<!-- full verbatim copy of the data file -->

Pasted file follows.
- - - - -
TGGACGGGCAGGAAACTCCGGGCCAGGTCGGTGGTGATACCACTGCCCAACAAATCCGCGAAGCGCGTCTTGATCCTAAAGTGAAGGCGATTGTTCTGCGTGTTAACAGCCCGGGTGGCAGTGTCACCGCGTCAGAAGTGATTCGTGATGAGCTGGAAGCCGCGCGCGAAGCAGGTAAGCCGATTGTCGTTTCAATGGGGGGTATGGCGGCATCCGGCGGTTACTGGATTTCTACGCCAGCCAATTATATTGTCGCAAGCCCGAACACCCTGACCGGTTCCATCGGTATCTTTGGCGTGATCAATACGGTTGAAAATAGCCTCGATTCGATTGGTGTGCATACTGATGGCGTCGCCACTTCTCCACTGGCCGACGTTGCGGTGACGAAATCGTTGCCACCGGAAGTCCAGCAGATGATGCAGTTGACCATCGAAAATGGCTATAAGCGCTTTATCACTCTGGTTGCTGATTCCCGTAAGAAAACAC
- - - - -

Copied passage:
TGGACGGGCAGGAAACTCCGGGCCAGGTCGGTGGTGATACCACTGCCCAACAAATCCGCGAAGCGCGTCTTGATCCTAAAGTGAAGGCGATTGTTCTGCGTGTTAACAGCCCGGGTGGCAGTGTCACCGCGTCAGAAGTGATTCGTGATGAGCTGGAAGCCGCGCGCGAAGCAGGTAAGCCGATTGTCGTTTCAATGGGGGGTATGGCGGCATCCGGCGGTTACTGGATTTCTACGCCAGCCAATTATATTGTCGCAAGCCCGAACACCCTGACCGGTTCCATCGGTATCTTTGGCGTGATCAATACGGTTGAAAATAGCCTCGATTCGATTGGTGTGCATACTGATGGCGTCGCCACTTCTCCACTGGCCGACGTTGCGGTGACGAAATCGTTGCCACCGGAAGTCCAGCAGATGATGCAGTTGACCATCGAAAATGGCTATAAGCGCTTTATCACTCTGGTTGCTGATTCCCGTAAGAAAACAC